In this twice-monthly newsletter, you will find policy developments, research, and updates on how health care organizations are striving to shift more health care delivery into the home – meeting patient needs where they are and expanding access to quality health care.
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Moving Health Home News
Moving Health Home: This Holiday Season, We're Thankful for Care in the Home (11/22) - In this blog post, Krista Drobac, founder of Moving Health Home, calls on state and federal policymakers to implement permanent flexibilities and programs that build on the lessons learned from the temporary waivers of the Public Health Emergency (PHE).
"I have personally experienced, and heard countless stories of patients and caregivers spending the holidays in the hospital or a long-term care facility. We try to make the most of it – decorating the room or bringing home-cooked meals – but it doesn’t compare, and is rarely preferred to being home."
Krista Drobac, Founder of Moving Health Home
At the federal level, needed changes include:
Passing the bipartisan, bicameral Hospital Inpatient Services Modernization Act (S.3792/H.R.7053) before the end of the year so patients needing acute-level care, and their caregivers, would continue to have access to Hospital at Home.
Passing an extension to the Medicare telehealth flexibilities.
Passing the Choose Home Care Act of 2021 to give nursing home-eligible beneficiaries more options as to how and where to recover post-hospitalization.
Ensuring that the Centers for Medicare and Medicaid Services is reimbursing home-based providers at parity with facility-based providers to allow equal access to care in the home and look at changes to network adequacy standards in private insurance to encourage coverage of home-based care.
Working with stakeholders to ensure home is an option for care in traditional Medicare, which favors facility-based care. Congress could remove barriers in traditional Medicare to improve access to care in the home in areas such as personal care, infusion, labs, dialysis, diagnostics, and primary care all while also addressing workforce issues.
Centers for Medicare and Medicaid Services (CMS): CMS Releases 2021 Global and Professional Direct Contracting (GPDC) Results (11/23) – CMS released the Performance Year (PY) 2021 financial and quality benchmark performance results for the 53 Direct Contracting Entities (DCEs) that participated in the GPDC Model in Calendar Year (CY) 2021. DCEs in PY2021 generated approximately $119 million in gross savings and all 53 DCEs attained quality scores of 100 percent. Participants report using care teams that consist of social workers and nurses to better support high-risk beneficiaries in their homes; they are also connecting beneficiaries to services, such as meal support and transportation, that address health-related social needs, and many are covering Part B cost-sharing as well. For additional coverage, see HC Innovation.
U.S. Government Accountability Office (GAO): Congressional Review Act of the Calendar Year (CY) 2023 Home Health Prospective Payment System Final Rule (11/15) - GAO reported that the Centers for Medicare and Medicaid Services (CMS) Home Health final rule does not fulfill the Congressional Review Act (CRA) timeline. The CRA requires a 60-day delay in the effective date of a major rule from the date of publication in the Federal Register or receipt of the rule by Congress. The rule was published in the Federal Register on November 4, 2022 but has a state effective date of January 1, 2023. Therefore, the rule does not have the required 60-day delay in its effective date. The CRA analysis was requested by leaders of the Senate Finance Committee, the House Energy & Commerce Committee, and the House Committee on Ways & Means.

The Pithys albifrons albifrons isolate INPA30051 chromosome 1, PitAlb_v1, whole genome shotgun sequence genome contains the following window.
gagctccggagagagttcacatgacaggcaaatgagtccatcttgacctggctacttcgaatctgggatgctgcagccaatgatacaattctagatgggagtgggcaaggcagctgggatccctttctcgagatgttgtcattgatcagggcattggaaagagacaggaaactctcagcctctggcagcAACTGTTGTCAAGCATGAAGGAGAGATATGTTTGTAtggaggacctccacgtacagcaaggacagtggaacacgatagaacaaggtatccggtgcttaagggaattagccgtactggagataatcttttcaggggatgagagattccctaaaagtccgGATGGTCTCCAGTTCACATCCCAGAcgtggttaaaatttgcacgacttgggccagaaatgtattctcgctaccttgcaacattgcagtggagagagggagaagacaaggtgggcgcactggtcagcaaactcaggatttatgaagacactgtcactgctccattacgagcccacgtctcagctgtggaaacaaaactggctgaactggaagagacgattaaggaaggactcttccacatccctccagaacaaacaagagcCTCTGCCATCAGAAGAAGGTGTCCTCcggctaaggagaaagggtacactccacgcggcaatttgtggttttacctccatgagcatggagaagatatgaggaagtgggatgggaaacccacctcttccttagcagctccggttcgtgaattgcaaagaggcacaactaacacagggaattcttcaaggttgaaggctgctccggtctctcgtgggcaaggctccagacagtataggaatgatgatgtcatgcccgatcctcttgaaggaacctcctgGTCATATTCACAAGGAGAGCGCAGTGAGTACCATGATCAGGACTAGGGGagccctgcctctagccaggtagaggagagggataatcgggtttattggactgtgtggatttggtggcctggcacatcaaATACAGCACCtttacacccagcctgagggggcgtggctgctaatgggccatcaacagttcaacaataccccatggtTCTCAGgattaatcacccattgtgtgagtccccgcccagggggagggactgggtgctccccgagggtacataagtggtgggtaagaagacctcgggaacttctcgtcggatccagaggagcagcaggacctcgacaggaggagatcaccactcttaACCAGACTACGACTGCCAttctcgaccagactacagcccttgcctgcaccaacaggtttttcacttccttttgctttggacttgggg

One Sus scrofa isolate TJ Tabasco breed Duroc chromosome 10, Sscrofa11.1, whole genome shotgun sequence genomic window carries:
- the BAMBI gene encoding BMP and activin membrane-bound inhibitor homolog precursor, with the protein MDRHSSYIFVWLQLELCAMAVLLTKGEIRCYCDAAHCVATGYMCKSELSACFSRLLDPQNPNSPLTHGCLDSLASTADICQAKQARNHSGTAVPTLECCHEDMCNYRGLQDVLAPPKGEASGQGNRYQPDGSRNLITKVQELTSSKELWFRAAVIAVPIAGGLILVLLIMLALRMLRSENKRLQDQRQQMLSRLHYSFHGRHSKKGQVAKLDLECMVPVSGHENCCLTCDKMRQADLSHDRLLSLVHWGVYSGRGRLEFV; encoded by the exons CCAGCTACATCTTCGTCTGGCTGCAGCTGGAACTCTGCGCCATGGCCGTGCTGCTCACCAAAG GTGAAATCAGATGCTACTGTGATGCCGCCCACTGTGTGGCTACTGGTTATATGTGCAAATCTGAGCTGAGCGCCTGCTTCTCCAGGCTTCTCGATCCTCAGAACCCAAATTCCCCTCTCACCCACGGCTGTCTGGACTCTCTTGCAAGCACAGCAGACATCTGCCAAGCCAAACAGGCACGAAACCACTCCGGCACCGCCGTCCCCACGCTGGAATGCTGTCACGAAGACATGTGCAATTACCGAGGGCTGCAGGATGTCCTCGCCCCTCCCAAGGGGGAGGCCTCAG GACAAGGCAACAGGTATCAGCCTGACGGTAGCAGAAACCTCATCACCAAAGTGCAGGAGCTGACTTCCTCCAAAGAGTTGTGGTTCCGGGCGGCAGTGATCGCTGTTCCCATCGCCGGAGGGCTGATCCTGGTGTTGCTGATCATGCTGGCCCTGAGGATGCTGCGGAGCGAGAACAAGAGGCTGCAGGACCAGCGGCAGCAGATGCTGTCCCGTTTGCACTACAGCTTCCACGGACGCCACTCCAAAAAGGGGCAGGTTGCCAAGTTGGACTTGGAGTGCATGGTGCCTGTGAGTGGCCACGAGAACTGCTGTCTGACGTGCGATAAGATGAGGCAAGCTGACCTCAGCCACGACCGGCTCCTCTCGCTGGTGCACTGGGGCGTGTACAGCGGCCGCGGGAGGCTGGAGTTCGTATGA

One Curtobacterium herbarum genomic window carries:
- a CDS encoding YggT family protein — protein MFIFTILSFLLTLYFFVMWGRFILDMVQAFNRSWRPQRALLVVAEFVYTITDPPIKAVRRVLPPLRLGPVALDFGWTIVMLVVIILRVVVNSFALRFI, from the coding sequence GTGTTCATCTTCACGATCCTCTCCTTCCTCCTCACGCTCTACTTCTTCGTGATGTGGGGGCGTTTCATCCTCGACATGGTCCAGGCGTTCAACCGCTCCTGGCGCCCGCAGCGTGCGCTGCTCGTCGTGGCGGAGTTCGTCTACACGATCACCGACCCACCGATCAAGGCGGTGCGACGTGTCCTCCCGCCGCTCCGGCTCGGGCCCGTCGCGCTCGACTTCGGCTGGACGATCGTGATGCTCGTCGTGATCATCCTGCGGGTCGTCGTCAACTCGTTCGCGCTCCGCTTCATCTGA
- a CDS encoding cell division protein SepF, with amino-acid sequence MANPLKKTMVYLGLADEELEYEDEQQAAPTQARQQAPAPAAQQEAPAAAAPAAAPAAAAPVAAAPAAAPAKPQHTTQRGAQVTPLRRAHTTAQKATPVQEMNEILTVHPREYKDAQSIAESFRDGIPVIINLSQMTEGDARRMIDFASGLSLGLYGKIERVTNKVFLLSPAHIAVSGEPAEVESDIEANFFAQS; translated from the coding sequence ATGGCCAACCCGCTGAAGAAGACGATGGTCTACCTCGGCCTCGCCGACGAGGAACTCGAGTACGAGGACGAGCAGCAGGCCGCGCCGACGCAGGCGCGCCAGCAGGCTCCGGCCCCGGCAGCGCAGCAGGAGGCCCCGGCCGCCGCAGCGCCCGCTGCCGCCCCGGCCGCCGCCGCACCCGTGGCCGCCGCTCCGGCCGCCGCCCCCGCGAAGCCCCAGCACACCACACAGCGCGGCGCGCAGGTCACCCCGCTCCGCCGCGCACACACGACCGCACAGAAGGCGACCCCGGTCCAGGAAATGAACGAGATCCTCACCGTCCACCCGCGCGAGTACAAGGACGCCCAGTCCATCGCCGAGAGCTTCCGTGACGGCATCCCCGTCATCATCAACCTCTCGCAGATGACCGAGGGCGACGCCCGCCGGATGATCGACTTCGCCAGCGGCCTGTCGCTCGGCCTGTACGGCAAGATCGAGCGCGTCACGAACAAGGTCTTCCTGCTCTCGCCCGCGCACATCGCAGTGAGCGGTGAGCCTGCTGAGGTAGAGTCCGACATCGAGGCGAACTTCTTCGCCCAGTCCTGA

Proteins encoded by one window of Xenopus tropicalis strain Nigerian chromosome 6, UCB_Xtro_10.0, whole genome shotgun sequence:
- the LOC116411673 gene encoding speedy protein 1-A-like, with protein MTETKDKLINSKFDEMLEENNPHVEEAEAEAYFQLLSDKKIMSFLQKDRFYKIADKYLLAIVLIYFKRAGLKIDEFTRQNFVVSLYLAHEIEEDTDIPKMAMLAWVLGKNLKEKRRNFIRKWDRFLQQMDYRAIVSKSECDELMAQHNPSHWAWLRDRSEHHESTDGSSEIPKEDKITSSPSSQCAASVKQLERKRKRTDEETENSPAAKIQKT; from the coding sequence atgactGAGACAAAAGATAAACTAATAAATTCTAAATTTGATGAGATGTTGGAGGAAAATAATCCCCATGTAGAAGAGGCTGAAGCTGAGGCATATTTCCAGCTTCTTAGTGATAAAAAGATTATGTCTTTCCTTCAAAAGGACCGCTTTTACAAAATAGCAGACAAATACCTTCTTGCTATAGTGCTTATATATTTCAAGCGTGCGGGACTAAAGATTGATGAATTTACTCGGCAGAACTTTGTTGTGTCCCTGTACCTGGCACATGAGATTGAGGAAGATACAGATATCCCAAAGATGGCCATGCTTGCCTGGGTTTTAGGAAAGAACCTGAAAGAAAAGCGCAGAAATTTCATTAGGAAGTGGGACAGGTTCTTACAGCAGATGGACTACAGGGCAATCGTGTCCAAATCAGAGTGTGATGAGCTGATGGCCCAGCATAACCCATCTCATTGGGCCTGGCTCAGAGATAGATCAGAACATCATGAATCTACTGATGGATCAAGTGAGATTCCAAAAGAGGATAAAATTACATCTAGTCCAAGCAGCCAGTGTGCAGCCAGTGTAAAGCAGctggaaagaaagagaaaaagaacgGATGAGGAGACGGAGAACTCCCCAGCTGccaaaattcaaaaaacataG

Senator Cassidy: Cassidy, Scott, Carper, Menendez, Cornyn, and Warner Launch Bipartisan Effort to Improve Care for Patients Jointly Enrolled in Medicare and Medicaid (11/23) - Sen. Cassidy (R-LA) led a bipartisan group of senators in seeking feedback from the health care and patient communities as they develop legislation to improve coverage for individuals jointly enrolled in Medicare and Medicaid, who are also known as dual eligibles. The request for information (RFI) specifically focuses on models for integrating care, the diversity of needs in the dual eligible population, and system implementation. Responses are due January 13, 2023.
Senator Carper: Sens. Carper (D-DE) and Cassidy (R-LA) Introduced the PACE Part D Choice Act (11/16) - Sens. Carper (D-DE) and Cassidy (R-LA) introduced the PACE Part D Choice Act (S. 5106). The bill would ensure Medicare-only PACE program enrollees have a choice of prescription drug plans under Medicare part D. PACE is a Medicare-Medicaid program that provides adult day services, meals and some medical care at PACE centers, in addition to home-based care. For additional coverage, see McKnights Home Care.
"[The National PACE Association] urges Congress to pass this bill quickly so that many more older adults and their families can be served by PACE and receive the care they need in their homes and communities."
Shawn Bloom, President and CEO of the National PACE Association
Research and Polling
Reuters: The Caregiver's Lament: How to Handle the Costs of Care (11/30) - You might know P.J. Byrne from the movies, most likely as one of the fast-living brokers alongside Leonardo DiCaprio in "The Wolf of Wall Street." But these days Byrne's most important role is closer to home: that of son and caregiver. His 79-year-old father has suffered from dementia for about 10 years, which currently requires 24/7 home care from not just one but often two health aides. It adds up to about $200,000 a year in costs for the family. Just consider some of these numbers, cited in the Aspen Institute report on "The True Cost of Caregiving." Home health aide: $52,620 annually. Assisted living facility: $48,612. Private room in a nursing home: $102,204. Those numbers are so huge that family members often have to take on those tasks themselves. In fact, the United States has 53 million unpaid caregivers, according to a study by the National Alliance for Caregiving and the AARP.